Beck joins NMSU as State 4-H Department leader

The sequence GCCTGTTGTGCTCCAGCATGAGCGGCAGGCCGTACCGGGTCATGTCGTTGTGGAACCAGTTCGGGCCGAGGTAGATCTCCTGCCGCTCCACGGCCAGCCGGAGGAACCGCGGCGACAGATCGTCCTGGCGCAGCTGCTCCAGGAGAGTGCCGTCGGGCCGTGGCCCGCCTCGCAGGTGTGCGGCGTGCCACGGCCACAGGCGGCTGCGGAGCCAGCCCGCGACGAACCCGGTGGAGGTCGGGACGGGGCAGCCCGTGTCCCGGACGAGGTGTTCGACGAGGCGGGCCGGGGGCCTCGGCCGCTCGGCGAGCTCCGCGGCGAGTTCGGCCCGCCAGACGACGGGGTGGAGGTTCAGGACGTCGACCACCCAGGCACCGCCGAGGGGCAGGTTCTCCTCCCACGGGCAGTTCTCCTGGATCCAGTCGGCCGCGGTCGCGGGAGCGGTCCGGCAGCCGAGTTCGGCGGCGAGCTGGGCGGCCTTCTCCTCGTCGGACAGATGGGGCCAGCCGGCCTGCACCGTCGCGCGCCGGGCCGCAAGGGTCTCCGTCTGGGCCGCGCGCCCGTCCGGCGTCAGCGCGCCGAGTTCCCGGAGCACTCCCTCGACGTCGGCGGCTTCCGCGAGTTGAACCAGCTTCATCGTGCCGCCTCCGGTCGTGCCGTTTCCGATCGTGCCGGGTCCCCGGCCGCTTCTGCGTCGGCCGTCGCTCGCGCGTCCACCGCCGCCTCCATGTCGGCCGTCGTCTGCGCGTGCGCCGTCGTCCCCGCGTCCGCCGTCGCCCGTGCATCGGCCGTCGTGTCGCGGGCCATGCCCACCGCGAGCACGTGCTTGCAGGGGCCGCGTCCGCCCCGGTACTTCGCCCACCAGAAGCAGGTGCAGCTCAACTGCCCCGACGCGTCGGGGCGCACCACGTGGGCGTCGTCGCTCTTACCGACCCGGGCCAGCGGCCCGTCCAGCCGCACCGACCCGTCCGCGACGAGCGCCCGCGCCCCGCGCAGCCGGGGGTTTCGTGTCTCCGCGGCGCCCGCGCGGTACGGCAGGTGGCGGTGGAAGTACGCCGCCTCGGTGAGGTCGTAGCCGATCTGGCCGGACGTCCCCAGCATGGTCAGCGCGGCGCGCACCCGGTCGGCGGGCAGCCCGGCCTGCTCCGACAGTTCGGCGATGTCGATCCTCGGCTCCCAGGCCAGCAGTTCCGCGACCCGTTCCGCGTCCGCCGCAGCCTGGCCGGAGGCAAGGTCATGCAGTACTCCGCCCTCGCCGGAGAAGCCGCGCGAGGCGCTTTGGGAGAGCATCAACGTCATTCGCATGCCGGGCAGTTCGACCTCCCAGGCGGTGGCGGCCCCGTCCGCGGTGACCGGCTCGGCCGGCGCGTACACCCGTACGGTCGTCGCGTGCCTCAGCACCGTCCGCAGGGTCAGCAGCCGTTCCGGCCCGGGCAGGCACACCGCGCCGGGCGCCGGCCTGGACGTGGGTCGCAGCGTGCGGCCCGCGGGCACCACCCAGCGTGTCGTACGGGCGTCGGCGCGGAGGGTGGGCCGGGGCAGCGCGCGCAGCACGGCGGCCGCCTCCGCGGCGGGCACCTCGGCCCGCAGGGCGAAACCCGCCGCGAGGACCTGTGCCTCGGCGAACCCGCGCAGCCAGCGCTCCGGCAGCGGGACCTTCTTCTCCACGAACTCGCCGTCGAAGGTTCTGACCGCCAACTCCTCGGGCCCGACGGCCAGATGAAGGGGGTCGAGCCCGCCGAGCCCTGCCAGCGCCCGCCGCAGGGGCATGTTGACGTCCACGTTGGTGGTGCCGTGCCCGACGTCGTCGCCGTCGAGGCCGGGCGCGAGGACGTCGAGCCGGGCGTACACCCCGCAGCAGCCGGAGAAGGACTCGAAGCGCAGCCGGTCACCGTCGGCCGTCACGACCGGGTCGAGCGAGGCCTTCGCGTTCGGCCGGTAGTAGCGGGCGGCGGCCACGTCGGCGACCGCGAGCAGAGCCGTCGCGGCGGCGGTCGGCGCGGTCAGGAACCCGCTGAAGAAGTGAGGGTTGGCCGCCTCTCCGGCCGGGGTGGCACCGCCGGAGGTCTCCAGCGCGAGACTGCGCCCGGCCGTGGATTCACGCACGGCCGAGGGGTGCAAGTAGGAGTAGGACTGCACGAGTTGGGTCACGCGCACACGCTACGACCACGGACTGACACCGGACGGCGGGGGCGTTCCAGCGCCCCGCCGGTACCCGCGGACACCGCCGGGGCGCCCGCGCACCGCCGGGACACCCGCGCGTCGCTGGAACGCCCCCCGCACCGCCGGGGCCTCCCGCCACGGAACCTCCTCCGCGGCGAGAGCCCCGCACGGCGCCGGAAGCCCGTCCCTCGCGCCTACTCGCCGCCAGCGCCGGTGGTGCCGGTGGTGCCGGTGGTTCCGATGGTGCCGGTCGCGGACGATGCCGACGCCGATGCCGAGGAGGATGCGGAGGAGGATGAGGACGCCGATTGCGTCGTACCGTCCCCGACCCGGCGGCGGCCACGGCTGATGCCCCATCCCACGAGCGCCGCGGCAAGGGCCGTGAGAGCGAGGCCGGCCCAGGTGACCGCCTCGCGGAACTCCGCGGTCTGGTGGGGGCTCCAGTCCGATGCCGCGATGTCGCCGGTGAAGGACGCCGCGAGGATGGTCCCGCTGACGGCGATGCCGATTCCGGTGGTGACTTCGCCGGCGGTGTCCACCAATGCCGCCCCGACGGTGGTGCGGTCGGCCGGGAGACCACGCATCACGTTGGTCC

Beck joins NMSU as State 4-H Department leader DATE: 11/08/2016 WRITER: Shelby N. Herrera, 575-646-5368, CONTACT: Stephen Beck, 575-646-1157, The new, New Mexico State University 4-H Department Head started began his new job in mid September, and hopes to continue and build on the success of the program. Originally from Oklahoma, Stephen Beck has been involved in the 4-H program for 20 years as a parent, 4-H agent, 4-H specialist and now department head. Beck said that his role will largely be assisting county agents in order to help their county programs support their county programs. This will help insure that NM 4-H continues to be one of the most successful youth development programs in the nation. Beck said he feels at home at New Mexico 4-H. He said that it feels very similar to Oklahoma 4-H, and the people are warm and friendly, making him excited to be working for the program. Majoring in Agriculture Education, Beck graduated from Oklahoma State University with his B.S. in 1991, with the intention of eventually teaching agriculture education. After graduation, he worked for a corporate hog farm for six years, but Beck wanted to work directly with people. Beck took an agriculture/4-H job at the Harper County Extension Office in rural Oklahoma. He was originally interested in the agricultural side and working with the producers, but Beck said he fell in love with the 4-H program and working with 4-H families. After nine years, Beck took a position in another county, where he could be a full time 4-H educator. He served there for three years. Beck then began his job as an Oklahoma Cooperative Extension 4-H Specialist, where he oversaw the companion animal program, the camping program, the outdoor adventures program and the State 4-H Officers. These jobs led him to his new position as NM 4-H Department Head. “I want to see New Mexico 4-H continue to be a successful program having the positive impact that it’s had in the lives of so many youth,” Beck said. “But at the same time I want to look for opportunities to expand 4-H programming and new strategies to introduce 4-H to underserved audiences.” Realizing that a lot of the youth they are missing live in more urban areas, Beck said they have to do something to spur their interests in the 4-H program. Beck attended his first large New Mexico State 4-H event in September. The State 4-H Rodeo Finals were held the Sept. 23-25 in Albuquerque, where the top competitors from across the state competed for a champion title. Beck said he believes the event went well and he was impressed by skills of the 4-H members. 4-H is the Youth Development Program of New Mexico State University. For more information about 4-H or how to join contact the New Mexico State 4-H Office at 575-646-3026 or visit